Kamwala, Misisi residents demand intensive police patrols

Police in Serenje
Police in Serenje

RESIDENTS of Lusaka’s Kamwala and Misisi townships have called on the police to intensify night patrols to curb the high crime rate in the two areas.
The areas have been experiencing unprecedented levels of crime in the recent past in which the residents have been losing various household goods.
Some of the residents said crime had now become the order of the day as thieves were frequently breaking in people’s homes where they got away with thousands of Kwacha in cash and household items.
John Simumba, a Kamwala resident, said the situation was out of hand as petty thieves and armed robbers were in a habit of even beating up people, leaving them for dead.
Mr Simumba wondered what the police were doing in order to bring sanity to the area because if the situation continued many lives would be lost.
“The police are not doing anything to stop these hooligans because the crime rate in the area has reached alarming levels and if nothing is done we are going to lose more lives,” he said.

Frank Musumali, a resident of Misisi Township, said the situation had become dangerously serious because of the gangs that had been raiding people’s homes.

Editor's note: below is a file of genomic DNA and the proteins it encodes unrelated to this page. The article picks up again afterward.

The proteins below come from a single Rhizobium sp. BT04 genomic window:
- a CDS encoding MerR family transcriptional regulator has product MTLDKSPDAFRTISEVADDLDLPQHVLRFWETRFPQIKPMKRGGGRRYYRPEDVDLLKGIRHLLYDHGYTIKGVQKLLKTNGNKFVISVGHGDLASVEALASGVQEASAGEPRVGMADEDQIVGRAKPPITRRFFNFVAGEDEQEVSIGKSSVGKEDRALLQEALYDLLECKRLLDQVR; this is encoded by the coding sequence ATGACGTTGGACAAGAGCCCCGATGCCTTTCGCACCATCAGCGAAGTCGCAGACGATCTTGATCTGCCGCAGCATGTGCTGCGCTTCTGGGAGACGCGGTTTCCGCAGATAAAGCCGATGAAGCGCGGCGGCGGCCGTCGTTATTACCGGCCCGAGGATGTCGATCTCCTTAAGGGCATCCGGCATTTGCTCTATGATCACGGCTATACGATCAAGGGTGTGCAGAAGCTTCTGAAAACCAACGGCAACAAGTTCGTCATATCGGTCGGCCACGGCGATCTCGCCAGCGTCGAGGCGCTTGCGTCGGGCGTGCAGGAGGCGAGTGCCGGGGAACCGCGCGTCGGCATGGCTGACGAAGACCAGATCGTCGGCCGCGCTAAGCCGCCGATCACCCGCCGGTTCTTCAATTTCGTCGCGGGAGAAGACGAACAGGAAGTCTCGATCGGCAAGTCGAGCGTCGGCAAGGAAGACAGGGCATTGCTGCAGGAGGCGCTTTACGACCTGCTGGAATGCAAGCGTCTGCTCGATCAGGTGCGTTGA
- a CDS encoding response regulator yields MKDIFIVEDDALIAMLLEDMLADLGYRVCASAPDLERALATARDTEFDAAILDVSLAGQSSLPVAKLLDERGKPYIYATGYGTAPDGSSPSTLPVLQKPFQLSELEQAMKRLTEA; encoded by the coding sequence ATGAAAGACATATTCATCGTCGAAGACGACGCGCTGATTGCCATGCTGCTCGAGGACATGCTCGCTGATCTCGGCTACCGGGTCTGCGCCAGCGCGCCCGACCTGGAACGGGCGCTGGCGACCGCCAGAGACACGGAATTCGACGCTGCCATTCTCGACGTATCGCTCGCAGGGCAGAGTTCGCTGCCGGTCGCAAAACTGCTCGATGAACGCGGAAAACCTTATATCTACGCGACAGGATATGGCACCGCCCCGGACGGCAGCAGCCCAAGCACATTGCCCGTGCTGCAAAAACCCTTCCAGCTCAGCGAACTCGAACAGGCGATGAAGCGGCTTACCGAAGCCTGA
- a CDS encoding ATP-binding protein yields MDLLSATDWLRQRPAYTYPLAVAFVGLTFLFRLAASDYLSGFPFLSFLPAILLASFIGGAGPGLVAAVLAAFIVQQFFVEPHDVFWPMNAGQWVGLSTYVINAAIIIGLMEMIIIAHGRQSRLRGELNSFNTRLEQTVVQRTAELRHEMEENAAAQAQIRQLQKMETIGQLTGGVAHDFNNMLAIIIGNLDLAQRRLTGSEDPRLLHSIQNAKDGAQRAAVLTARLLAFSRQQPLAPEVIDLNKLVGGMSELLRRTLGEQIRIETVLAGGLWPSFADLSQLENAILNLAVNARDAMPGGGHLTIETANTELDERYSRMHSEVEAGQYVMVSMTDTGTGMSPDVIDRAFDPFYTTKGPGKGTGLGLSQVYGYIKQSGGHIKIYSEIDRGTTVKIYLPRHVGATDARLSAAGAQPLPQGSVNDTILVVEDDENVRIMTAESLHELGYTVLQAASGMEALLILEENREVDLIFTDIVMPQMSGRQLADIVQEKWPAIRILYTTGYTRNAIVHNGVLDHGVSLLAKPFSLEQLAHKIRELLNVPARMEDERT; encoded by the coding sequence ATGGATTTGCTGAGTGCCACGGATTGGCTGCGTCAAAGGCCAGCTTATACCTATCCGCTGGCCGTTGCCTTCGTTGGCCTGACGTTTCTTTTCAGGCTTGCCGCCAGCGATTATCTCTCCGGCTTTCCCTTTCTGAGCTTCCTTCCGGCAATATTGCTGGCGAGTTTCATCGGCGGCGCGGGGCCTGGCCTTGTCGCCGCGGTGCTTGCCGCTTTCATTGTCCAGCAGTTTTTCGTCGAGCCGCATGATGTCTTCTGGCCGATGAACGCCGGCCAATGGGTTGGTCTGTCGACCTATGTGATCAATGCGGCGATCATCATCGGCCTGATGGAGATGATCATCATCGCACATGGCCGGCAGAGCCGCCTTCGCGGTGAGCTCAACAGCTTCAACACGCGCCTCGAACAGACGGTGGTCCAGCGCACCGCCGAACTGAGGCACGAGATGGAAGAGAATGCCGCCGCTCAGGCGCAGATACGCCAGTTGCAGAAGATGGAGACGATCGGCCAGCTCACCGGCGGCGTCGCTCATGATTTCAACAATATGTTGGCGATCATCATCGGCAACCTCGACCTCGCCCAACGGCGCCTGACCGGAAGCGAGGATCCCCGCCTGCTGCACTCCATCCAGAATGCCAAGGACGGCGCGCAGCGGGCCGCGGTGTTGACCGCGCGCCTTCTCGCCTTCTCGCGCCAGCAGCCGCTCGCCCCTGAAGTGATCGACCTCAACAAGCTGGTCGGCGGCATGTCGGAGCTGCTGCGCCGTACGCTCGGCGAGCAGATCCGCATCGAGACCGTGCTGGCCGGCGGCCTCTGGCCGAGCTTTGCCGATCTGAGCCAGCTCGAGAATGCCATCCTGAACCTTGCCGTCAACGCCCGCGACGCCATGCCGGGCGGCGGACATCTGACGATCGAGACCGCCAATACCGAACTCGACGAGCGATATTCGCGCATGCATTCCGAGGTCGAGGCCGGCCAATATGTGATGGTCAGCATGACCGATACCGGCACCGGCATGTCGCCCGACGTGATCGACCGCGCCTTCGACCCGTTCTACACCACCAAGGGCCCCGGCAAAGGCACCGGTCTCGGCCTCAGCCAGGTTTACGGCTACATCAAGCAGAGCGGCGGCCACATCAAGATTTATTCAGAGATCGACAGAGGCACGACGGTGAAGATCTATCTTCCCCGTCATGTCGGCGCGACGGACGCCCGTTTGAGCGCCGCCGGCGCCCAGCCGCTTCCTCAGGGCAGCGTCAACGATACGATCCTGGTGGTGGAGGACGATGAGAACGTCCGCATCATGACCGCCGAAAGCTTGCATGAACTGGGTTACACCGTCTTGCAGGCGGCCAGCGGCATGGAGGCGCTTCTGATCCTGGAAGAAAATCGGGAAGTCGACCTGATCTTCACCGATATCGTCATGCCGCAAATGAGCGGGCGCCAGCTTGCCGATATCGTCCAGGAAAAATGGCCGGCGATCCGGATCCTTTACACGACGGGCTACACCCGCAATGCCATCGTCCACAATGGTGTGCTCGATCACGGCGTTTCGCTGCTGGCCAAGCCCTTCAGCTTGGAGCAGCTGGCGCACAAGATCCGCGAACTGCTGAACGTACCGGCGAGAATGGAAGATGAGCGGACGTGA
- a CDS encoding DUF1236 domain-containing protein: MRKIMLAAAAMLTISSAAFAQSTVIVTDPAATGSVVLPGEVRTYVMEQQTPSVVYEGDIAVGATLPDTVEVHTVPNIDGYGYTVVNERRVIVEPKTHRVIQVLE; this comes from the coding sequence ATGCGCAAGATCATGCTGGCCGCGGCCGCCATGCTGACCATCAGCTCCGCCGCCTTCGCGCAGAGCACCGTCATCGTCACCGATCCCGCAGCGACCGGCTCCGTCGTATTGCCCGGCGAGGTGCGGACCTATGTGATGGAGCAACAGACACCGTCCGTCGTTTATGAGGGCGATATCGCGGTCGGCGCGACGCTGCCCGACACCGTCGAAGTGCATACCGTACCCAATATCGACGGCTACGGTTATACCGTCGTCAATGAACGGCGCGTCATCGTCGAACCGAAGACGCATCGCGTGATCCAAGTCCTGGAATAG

“Not long ago one gang brutally attacked and robbed a man who was coming from a drinking spree from one of the taverns in the township,” Mr Musumali said.
He said there was need to construct more police posts in Misisi Township because the area was big with a large population which could not be contained.
Mr Musumali said the crime rates were very high because the area only had one police post which could not handle the population.
Police spokesperson Charity Chanda said officers were carrying out patrols from18:00 hours to 06:00 hours. She, however, said that the police had a limited number of officers in the area.
Ms Chanda urged local people to join neighbourhood watch committees to help the police curb the vice.
She said the Police Service had advertised for people to join the police reserve as a way of reinforcing the limited number of officers who were overwhelmed with too many tasks.